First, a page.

A breeding pool in a desert wash community in Inyo County, California, that resulted from recent rains. Great Basin spadefoots were calling from the water and moving around the desert floor. Photo by Gary Nafis.

BIOLOGICAL DATA AND HABITAT REQUIREMENTS

WILDLIFE SPECIES: Spea intermontana
TIMING OF MAJOR LIFE HISTORY EVENTS : Breeding: Great Basin spadefoots breed in spring and early summer. Hovingh and others [10] reported that in the Bonneville Basin of Utah, breeding occurred from April to mid-June. Breeding after early summer is probably uncommon. Spring rains usually provide the stimulus for males to emerge from their burrows for breeding, although unlike other spadefoots (Scaphiopus spp.), Great Basin spadefoots do breed during periods of no rainfall. The stimulus for emergence for breeding in the absence of rain is unknown. Males move to breeding waters first and begin vocalizing. Female Great Basin spadefoots move to breeding waters after only a few males are vocalizing [10]. Each female produces several hundred eggs contained in a sticky gel. The female deposits her fertilized eggs in several different locations within the breeding water: on vegetation, rocks, or anything else that anchors the eggs. After mating, females return to their burrows. Males stay at the breeding pool and continue vocalizing until females stop arriving (presumably because all females in the vicinity have mated); then the males also return to their burrows [3].
 
Mature egg and tadpole stages of development. Photos by Gary Nafis.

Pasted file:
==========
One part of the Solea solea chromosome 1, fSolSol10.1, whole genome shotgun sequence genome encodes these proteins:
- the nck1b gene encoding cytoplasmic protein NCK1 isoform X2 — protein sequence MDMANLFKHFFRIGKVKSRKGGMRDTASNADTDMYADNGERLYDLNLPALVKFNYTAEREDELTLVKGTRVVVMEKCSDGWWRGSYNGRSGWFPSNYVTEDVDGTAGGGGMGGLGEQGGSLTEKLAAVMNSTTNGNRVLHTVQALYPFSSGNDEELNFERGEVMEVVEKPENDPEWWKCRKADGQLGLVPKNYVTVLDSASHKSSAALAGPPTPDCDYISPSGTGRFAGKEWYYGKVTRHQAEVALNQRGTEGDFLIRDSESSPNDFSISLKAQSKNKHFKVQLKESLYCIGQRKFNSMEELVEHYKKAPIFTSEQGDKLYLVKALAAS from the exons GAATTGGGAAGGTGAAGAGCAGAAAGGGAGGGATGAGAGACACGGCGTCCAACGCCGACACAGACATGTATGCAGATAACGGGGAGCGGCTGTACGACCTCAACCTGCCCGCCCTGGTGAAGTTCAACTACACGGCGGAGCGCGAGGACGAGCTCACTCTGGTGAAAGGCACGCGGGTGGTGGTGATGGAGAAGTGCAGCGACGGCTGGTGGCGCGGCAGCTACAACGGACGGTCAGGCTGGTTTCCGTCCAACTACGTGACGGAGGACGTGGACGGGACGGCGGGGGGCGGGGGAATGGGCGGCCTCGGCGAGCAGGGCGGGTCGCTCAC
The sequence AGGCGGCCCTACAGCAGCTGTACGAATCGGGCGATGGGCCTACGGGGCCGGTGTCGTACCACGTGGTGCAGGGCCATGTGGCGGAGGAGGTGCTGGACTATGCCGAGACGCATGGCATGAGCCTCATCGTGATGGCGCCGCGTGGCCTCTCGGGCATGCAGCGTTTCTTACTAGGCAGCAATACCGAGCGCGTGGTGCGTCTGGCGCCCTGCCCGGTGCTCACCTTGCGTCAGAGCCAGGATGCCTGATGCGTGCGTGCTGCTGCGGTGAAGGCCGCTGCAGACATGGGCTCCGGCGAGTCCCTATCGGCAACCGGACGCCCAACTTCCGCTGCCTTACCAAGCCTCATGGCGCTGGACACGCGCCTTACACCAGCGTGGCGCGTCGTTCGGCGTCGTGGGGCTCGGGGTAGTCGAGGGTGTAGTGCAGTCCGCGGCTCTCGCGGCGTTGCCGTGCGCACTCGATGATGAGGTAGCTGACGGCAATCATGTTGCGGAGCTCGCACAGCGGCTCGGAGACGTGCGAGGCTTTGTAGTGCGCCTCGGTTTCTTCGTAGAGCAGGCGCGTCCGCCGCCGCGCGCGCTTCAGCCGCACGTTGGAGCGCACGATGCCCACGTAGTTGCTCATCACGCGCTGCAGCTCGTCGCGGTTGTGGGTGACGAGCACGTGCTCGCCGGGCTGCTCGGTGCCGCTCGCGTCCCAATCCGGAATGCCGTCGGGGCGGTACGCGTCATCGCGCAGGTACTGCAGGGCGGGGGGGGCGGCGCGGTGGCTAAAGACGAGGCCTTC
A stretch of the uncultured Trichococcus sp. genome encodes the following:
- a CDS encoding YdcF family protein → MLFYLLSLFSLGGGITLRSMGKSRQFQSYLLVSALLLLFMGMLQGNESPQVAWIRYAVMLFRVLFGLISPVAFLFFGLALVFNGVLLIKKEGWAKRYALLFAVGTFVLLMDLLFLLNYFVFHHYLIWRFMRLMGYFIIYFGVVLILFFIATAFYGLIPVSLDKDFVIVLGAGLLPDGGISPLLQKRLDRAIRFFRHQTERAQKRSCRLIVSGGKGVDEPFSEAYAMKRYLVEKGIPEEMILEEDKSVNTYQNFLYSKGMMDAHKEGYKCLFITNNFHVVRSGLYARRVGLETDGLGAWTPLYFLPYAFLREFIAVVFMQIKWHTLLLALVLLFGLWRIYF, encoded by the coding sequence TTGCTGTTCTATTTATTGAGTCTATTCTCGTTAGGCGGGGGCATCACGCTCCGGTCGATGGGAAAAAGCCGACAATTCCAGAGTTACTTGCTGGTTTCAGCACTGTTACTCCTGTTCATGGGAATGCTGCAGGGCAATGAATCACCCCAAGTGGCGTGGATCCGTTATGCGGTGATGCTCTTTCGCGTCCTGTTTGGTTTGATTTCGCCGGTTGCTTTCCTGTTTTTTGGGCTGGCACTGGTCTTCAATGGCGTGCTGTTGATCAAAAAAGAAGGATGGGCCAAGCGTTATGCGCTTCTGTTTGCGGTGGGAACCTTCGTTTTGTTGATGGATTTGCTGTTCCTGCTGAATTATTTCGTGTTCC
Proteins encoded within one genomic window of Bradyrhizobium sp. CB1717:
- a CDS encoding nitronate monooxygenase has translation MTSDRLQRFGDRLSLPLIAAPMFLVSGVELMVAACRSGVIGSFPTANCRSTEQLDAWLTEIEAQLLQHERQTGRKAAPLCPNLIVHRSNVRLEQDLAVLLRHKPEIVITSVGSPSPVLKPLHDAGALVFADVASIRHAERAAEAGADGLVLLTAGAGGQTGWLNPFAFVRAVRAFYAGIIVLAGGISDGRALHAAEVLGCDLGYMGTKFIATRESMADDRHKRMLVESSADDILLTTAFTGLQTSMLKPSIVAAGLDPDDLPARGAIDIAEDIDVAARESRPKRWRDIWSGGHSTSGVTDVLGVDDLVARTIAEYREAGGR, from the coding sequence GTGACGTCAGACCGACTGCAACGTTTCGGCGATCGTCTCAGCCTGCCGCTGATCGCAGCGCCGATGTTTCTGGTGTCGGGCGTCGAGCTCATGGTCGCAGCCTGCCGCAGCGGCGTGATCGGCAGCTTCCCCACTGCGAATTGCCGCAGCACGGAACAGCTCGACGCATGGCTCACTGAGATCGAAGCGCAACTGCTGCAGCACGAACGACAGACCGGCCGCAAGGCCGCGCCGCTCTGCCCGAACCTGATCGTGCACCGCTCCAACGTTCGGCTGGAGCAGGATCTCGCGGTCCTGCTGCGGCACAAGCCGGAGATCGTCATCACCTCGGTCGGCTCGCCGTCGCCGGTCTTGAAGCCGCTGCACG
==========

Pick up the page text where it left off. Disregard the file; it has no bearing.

Development:  Developing rapidly helps Great Basin spadefoots avoid
desiccation and consequent death in their arid environment.  Great Basin
spadefoot eggs probably hatch within 2 to 3 days of deposition [15].
Tadpole development and metamorphosis is complete within 4 to 8 weeks,
depending upon temperature, food quality, and food quantity.  Brown [4]
found that recently fertilized Great Basin spadefoot egg masses,
collected on 20 May from a temporary pond in eastern Washington and
placed in an aquarium, hatched a day later.  Hindlegs of tadpoles in the
aquarium developed by 18 days of age, and forelimbs developed by 31
days.  Tadpole body mass was greatest at 33 days, when complete head
reorganization (eyes, ears, jaws, muscles, and gill absorption) was
complete.  Tail length was greatest 30 days after hatching; the tail was
reabsorped 40 days after hatching [4].  In the wild, temporary waters
frequently dry out and tadpoles die before larval development is
complete [3,4].  Rate of tadpole development may vary with breeding pool
type.  In Texas, tadpoles of a related species, Couch's spadefoot
(Scaphiopus couchii), were found to develop more slowly in permanent
waters than in temporary ponds [14].

Young morphs (metamorphosed preadults) are small; Nussbaum and others